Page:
Nuclear accumulation of STAT1 WT and the respective STAT1 mutants was measured using an ArrayScan XTITM, imaging for 1 h every 2 min after stimulation with IFNγ. We were unable to perform this experiment in STAT1 complemented U3A cells due to phototoxicity, hence we generated stable STAT1-GFP expressing HeLa cell lines. The respective STAT1 constructs showed equal protein expression, hyperphosphorylation and nuclear relocalization in response to IFNγ stimulus, in line with the results obtained with the U3A cell lines (Supplementary Figures 2A–C).

Nuclear accumulation was calculated as the ratio of nuclear fluorescent signal over the total fluorescent signal of the image to correct for photobleaching, and plotted over time. Non-linear regression analysis was used to generate nuclear accumulation curves and calculate rate constants (Figure 4A). E411A control, together with R321S and N574I did not show significant differences in nuclear accumulation relative to STAT1 WT (Figure 4B). Conversely, R274W accumulated significantly faster in the nucleus upon IFNγ stimulation with a rate constant being double that of WT (0.2 ± 0.02 min−1 and 0.1 ± 0.03 min−1, respectively). This, together with the position of the R274W mutation at the interface of the antiparallel homodimer of inactive STAT1 (43), suggests a destabilization of the inactive antiparallel conformation, leading to a faster transition to the parallel conformation in response to the IFNγ stimulus.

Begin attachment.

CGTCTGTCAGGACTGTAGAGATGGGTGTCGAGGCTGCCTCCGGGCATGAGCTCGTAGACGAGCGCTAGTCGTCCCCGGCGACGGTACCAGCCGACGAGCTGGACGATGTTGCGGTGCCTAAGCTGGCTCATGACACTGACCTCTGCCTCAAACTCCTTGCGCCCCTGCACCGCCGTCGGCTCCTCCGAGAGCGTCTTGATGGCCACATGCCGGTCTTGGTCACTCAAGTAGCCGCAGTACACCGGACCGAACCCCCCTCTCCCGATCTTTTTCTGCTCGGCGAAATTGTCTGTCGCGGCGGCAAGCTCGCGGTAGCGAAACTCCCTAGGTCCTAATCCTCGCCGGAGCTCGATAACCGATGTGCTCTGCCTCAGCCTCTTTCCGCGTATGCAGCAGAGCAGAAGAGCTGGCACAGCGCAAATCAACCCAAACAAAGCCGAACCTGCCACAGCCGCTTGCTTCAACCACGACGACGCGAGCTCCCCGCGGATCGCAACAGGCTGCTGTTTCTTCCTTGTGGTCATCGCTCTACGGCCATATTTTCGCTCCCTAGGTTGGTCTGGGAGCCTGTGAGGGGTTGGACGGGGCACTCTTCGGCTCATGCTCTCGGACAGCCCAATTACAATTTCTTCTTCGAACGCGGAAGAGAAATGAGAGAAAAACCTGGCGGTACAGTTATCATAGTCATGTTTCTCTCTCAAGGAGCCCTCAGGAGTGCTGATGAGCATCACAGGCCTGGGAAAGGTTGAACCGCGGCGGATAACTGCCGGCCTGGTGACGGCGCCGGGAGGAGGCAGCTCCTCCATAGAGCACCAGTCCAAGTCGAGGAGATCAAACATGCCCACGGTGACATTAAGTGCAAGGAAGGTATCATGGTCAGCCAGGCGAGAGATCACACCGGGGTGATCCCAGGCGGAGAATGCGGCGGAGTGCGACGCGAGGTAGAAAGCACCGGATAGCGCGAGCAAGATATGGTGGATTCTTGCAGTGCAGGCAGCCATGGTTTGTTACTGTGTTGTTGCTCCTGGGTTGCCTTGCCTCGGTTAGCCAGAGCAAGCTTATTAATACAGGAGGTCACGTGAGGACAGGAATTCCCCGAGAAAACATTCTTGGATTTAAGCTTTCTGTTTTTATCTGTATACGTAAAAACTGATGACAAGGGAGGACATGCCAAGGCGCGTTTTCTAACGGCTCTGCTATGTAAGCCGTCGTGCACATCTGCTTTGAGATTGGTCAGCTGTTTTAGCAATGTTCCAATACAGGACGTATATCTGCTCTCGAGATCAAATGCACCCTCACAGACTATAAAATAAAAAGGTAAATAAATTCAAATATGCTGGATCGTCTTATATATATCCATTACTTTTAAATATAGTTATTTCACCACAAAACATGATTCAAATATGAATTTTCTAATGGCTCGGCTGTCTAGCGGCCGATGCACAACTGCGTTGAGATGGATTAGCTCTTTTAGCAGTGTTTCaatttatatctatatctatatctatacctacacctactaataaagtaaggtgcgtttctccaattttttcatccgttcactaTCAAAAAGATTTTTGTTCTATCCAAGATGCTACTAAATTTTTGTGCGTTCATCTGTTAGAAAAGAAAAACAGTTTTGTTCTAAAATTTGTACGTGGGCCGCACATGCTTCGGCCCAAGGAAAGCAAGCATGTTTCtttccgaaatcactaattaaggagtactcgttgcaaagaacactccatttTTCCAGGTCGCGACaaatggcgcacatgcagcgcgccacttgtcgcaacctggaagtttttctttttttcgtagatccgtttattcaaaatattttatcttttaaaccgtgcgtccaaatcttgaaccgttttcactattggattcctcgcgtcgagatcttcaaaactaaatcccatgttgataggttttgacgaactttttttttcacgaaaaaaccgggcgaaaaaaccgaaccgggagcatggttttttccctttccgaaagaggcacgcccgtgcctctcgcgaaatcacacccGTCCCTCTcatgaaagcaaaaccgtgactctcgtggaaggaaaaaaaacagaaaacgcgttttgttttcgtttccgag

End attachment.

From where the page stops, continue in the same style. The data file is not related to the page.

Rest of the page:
FIGURE 4
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Figure 4. Nuclear accumulation. (A) Nuclear accumulation of STAT1-GFP signal over a 60 min time-lapse in stable STAT1 expressing HeLa cells, each sample was normalized on its last data point. Representative image of non-normalized data is reported in Supplementary Figure 6. Since the Y701A control cannot be phosphorylated, the lack of nuclear accumulation is in line with expectations and no curve fitting was possible for this mutant (Supplementary Figure 6; dotted gray line). (B) Nuclear accumulation rate constants, calculated as described in section Methods. The experiment was repeated at least two times for each STAT1 cell line and each biological repeat is represented by a different symbol. Statistical analysis was performed by comparing each other sample with STAT1 WT using One-Way ANOVA with Dunnett's post-hoc test. Data are represented in box and whiskers plot, with all data points shown. ***P < 0.001.

E411A, R321S, and N571I Show a Severely Affected Nuclear Mobility

We next used RICS to assess the molecule brightness and diffusion constant in our STAT1 back-complemented U3A cell models. Molecule brightness relates to the STAT1 oligomerization status or stoichiometry, where brighter molecules represent higher order homo-oligomers, such as dimer and tetramers. The diffusion constant is a direct marker for binding to other proteins/complexes or immobile fractions: the larger the interactor, the more reduced the mobility of STAT1 GFP will be. As a control for our RICS settings, we transiently transfected a plasmid expressing a GFP monomer, a GFP-GFP fusion (GFP dimer), and a GFP-GFP-GFP-GFP fusion (GFP tetramer) and analyzed by RICS (Supplementary Figure 3). RICS showed an increase of brightness for GFP dimers (17.2 ± 0.5 kHz) and GFP tetramers (24.4 ± 5.9 kHz) relative to GFP monomers (9.5 ± 1.1 kHz), confirming the correlation between brightness and stoichiometry. This was accompanied by a gradual decrease in mobility (15.8 ± 1.2 μm2/s, 12.0 ± 0.32 μm2/s, and 7.2 ± 1.52 μm2/s diffusion constants for GFP monomers, dimers and tetramers, respectively) confirming that higher-molecular-weight molecules exhibit a lower mobility and/or sense a higher local viscosity (Supplementary Figure 3).